Thomasville Times Enterprise

Homepage

February 28, 2014

Recommendations made to curtail sudden unexplained infant deaths

Around 4,000 babies suddenly die each year in the United States from no cause that is immediately apparent. “These deaths are referred to as SUIDs — Sudden Unexplained Infant Deaths — and roughly half are due to Sudden Infant Death Syndrome (SIDS),” says Southwest Health District Health Director Dr. Jacqueline Grant.

Sudden unexpected infant deaths are deaths in babies less than 1 year old that occur suddenly and unexpectedly, and whose cause of death are not immediately obvious prior to investigation. Along with SIDS, the other two most frequently reported causes of death are accidental suffocation and strangulation in bed.

  “Recommendations from the American Academy of Pediatrics, endorsed by the National Centers for Disease Control and Prevention, can help improve the safety of your baby’s sleep environment and reduce the likelihood of SUID,” Grant said.

Recommendations include:

· Babies up to 1 year old should be placed so they sleep on their backs at night and during naps.

· Babies should be placed on firm surfaces to sleep. Cribs, bassinets and other sleep surfaces should meet safety standards.

· Cover mattresses with fitted sheets; do not put blankets or pillows between mattresses and fitted sheets.

· Never put babies to sleep on water beds, chairs, sofas, cushions or sheepskins.

· Keep soft objects, loose bedding, or any items that could increase the risk of strangulation, suffocation or entrapment out of the crib. Pillows, bumper pads, quilts, comforters, stuffed toys and sheepskins can cause babies to suffocate.

· Place your baby in the same room you sleep in but not in the same bed. Babies who sleep in the same bed as their parents are at risk of SIDS, suffocation or strangulation.

· Breastfeed as long as you can. Research shows breastfeeding reduces the risk of SIDS.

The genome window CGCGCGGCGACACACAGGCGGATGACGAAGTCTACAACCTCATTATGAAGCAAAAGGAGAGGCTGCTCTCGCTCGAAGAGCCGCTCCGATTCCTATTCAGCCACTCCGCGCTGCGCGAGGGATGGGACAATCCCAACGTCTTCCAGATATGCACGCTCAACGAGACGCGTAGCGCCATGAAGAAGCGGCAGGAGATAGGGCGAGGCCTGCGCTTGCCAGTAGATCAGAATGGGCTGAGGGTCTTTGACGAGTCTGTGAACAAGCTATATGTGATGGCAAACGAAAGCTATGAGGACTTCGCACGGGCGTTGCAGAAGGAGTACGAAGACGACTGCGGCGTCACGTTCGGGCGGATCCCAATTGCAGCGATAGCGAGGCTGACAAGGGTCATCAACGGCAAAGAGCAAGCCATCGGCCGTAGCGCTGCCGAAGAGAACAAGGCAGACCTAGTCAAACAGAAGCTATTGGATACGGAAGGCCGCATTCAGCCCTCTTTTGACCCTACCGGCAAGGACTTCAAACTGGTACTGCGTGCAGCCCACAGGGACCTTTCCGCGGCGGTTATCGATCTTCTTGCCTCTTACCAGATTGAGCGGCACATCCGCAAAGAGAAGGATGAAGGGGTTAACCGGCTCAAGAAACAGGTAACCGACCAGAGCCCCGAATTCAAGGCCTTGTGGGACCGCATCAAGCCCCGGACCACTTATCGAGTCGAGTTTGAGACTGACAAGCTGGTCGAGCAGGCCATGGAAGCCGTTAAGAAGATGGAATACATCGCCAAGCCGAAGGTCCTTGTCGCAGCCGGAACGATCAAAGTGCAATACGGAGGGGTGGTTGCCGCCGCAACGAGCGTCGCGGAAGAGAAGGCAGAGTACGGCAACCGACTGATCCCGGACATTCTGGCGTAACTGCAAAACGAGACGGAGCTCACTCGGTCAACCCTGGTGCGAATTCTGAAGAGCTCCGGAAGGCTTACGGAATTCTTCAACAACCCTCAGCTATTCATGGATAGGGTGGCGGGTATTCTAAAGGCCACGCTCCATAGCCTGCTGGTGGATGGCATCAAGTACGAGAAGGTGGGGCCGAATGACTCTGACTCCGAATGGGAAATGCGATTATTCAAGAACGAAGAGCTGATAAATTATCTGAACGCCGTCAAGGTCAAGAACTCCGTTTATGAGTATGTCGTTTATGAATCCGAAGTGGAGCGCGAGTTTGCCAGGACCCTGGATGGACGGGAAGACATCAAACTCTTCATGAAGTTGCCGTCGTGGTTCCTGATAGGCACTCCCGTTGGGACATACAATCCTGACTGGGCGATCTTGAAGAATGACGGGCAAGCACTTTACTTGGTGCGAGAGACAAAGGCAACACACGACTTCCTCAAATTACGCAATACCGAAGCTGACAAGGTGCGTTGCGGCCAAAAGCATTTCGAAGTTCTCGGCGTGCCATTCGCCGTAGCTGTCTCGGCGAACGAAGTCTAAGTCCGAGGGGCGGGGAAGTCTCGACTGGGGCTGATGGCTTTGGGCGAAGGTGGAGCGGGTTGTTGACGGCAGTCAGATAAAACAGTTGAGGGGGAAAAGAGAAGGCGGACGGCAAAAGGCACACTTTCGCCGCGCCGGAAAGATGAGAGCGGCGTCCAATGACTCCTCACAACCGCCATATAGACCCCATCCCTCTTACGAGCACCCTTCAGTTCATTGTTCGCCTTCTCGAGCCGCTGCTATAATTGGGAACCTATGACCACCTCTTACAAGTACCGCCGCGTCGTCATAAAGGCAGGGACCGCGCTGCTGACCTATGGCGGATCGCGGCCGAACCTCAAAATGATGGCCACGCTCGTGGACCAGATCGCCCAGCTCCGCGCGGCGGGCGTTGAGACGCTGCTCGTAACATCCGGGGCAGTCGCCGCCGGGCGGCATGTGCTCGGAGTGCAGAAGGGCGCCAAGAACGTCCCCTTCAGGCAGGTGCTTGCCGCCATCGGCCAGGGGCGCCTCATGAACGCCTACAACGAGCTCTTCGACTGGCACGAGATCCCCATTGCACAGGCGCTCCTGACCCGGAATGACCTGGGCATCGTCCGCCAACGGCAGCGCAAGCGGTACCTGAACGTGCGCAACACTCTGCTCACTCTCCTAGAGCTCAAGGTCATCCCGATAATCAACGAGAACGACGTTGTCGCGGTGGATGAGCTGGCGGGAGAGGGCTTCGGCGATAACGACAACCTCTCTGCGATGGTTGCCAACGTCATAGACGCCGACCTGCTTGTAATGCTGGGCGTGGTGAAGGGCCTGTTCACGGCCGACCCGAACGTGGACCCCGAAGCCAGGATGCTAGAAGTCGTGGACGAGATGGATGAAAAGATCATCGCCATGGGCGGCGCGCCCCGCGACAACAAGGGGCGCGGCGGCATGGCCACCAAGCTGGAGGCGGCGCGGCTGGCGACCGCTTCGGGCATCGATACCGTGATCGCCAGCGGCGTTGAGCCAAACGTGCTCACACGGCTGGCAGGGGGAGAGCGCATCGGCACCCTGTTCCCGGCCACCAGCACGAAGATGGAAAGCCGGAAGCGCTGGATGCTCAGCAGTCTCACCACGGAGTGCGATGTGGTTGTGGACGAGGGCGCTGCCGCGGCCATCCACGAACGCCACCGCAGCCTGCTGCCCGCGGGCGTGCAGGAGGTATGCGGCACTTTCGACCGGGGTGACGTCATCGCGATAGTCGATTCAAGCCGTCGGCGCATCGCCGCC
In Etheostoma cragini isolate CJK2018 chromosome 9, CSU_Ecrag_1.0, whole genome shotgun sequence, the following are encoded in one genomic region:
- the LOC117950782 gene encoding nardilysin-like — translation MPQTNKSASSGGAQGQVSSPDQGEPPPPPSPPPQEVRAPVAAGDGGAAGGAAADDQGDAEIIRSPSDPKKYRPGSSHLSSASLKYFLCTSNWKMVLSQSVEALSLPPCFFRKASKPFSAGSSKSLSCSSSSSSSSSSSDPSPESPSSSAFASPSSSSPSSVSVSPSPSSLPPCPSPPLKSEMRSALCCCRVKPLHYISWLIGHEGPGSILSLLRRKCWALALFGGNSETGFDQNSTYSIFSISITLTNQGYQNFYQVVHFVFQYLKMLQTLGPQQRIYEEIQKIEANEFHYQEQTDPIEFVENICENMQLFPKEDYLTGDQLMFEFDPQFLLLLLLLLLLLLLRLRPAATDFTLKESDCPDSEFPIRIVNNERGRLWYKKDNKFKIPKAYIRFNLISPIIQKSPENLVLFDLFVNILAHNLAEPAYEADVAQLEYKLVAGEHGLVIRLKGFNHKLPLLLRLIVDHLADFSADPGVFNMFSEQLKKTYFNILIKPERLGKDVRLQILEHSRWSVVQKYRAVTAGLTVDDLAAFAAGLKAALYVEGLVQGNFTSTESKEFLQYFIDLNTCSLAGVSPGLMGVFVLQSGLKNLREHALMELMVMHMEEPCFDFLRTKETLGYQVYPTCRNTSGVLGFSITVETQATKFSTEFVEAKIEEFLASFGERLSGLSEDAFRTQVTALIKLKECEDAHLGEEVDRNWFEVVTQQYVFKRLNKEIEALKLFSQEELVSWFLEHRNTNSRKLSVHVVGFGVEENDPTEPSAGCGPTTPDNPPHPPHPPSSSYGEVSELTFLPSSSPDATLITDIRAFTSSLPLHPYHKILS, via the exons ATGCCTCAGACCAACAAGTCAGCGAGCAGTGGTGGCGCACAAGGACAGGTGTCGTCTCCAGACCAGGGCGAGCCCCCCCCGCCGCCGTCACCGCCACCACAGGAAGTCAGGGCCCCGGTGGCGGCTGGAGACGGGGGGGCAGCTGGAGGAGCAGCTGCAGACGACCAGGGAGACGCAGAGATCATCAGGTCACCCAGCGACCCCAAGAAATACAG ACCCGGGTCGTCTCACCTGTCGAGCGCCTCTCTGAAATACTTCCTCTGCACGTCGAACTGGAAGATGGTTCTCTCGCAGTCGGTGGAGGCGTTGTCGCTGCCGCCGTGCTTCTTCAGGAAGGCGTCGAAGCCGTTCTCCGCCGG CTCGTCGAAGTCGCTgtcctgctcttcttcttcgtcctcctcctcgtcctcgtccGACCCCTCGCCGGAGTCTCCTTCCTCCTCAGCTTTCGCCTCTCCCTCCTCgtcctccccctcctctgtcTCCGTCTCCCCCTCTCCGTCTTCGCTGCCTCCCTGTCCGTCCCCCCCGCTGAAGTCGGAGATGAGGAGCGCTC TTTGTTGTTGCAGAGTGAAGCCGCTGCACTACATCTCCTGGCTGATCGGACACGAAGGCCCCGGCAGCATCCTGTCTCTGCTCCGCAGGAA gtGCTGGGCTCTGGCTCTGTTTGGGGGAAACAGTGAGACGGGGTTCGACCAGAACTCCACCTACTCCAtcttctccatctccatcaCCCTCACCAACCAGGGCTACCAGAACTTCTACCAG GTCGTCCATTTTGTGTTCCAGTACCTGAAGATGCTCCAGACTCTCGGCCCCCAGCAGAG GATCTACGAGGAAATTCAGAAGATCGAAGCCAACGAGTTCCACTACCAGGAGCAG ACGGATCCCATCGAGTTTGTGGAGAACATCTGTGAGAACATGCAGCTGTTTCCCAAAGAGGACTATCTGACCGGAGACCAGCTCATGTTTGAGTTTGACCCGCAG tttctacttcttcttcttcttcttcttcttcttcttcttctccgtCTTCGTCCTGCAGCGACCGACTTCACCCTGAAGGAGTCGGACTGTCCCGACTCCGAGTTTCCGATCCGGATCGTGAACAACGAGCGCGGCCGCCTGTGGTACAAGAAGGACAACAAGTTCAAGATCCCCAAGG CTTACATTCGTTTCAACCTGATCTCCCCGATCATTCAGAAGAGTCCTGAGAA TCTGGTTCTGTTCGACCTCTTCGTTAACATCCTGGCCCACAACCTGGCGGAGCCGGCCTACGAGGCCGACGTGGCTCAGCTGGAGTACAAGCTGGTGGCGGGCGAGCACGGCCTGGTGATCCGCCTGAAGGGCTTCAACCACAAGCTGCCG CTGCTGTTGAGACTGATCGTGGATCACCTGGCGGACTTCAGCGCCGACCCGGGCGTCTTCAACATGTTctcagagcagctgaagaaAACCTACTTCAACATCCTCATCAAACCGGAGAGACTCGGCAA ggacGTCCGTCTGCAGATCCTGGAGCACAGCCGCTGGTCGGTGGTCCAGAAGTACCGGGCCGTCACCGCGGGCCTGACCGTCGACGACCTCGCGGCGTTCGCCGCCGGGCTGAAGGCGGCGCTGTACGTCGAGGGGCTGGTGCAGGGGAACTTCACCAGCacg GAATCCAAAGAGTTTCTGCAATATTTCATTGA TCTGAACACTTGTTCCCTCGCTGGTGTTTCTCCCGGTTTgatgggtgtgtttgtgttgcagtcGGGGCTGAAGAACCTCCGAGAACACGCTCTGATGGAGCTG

· Schedule and go to all well-baby visits. Research suggests immunizations protect against SIDS.

· Keep your baby away from smokers and places where people smoke. If you smoke, try to quit. Until then, keep your home and car smoke-free.

· Do not let your baby get too hot. Keep the room where your baby sleeps at a comfortable temperature. In general, dress your baby in one extra layer of clothing than you would wear.

· Offer a pacifier at bedtime and at naptime. This helps reduce the risk of SIDS. It is OK if your baby doesn’t want to use a pacifier. If your baby uses a pacifier and it drops out after he or she falls asleep, you don’t have to put it back in.

· Do not use wedges, positioners and other products marketed to reduce the risk of SIDS. Not only is there no evidence they work, but in some cases, infants using such products have suffocated.

· Tell everyone who cares for your baby about safe sleep practices.

 In addition, Grant said, pregnant women can take steps to reduce the risk of SIDS before the arrival of their babies. “They should set up prenatal appointments and follow their physicians’ instructions,” she said. “They will be encouraged to eat properly, and avoid alcohol, tobacco or drug use.”

Once a baby is born, a pediatrician will evaluate her or him. “Healthy babies require tummy time when they are awake to strengthen their neck muscles and prevent flat spots on their heads,” Grant said. “Parents should stay with babies during tummy time and make sure they are awake.”

 More information about SUID is available at www.cdc.gov/sids/ .

1
Text Only
Business Marquee
House Ads
Hyperlocal Search
Premier Guide
Find a business

Walking Fingers
Maps, Menus, Store hours, Coupons, and more...
Premier Guide
AP Video
Raw: Deadly Bombing in Egypt Raw: What's Inside a Commercial Jet Wheel Well Raw: Obama Arrives in Japan for State Visit Raw: Anti-Obama Activists Fight Manila Police Motels Near Disney Fighting Homeless Problem Michigan Man Sees Thanks to 'bionic Eye' Obama to Oso: We'll Be Here As Long As It Takes Bon Jovi Helps Open Low-income Housing in Philly Pipeline Opponents Protest on National Mall Hagel Gets Preview of New High-tech Projects S.C. Man Apologizes for Naked Walk in Wal-Mart New Country Music Hall of Fame Inductees Named 'Piles' of Bodies in South Sudan Slaughter SCOTUS Hears Tv-over-Internet Case Chief Mate: Crew Told to Escape After Passengers Iowa College Finds Beauty in Bulldogs
Twitter Updates
Follow us on twitter
Photos


Poll

Do you believe President Obama's congressional opposition is fueled by racism?

Yes
No
     View Results
NDN Video
Lupita Nyong'o Named People's 'Most Beautiful' Stephen Colbert Tells David Letterman His Plan for 'Late Show' Georgetown police officer filmed tripping students Viral: It's Not Pitbull - It's Amy Poehler! Recycling Highlights for Earth Day Peeps Launched into Outer Space NYPD's Twitter Request For Photos Backfires New HBO Go Commercials Capture Awkward Family TV Watching Raw: Leopard Bites Man in India Rise of the Milkbots Jenna Dewan-Tatum Strips Down TRENDING: Brian Williams Raps 'Gin and Juice' on ‘Tonight Show’ Middle School heroes rescue students from burning bus WHOPPER OF FISHING STORY: Florida man catches massive Mako shark Maks Chmerkovskiy's "DWTS" Meltdown The many faces of Mike Woodson Ape Builds A Fire And Toasts Marshmallows In Amazing BBC Video Manchester Utd sack manager David Moyes "RHOA's" Dramatic Brawl High school, College Drug Ring Busted In Montgomery County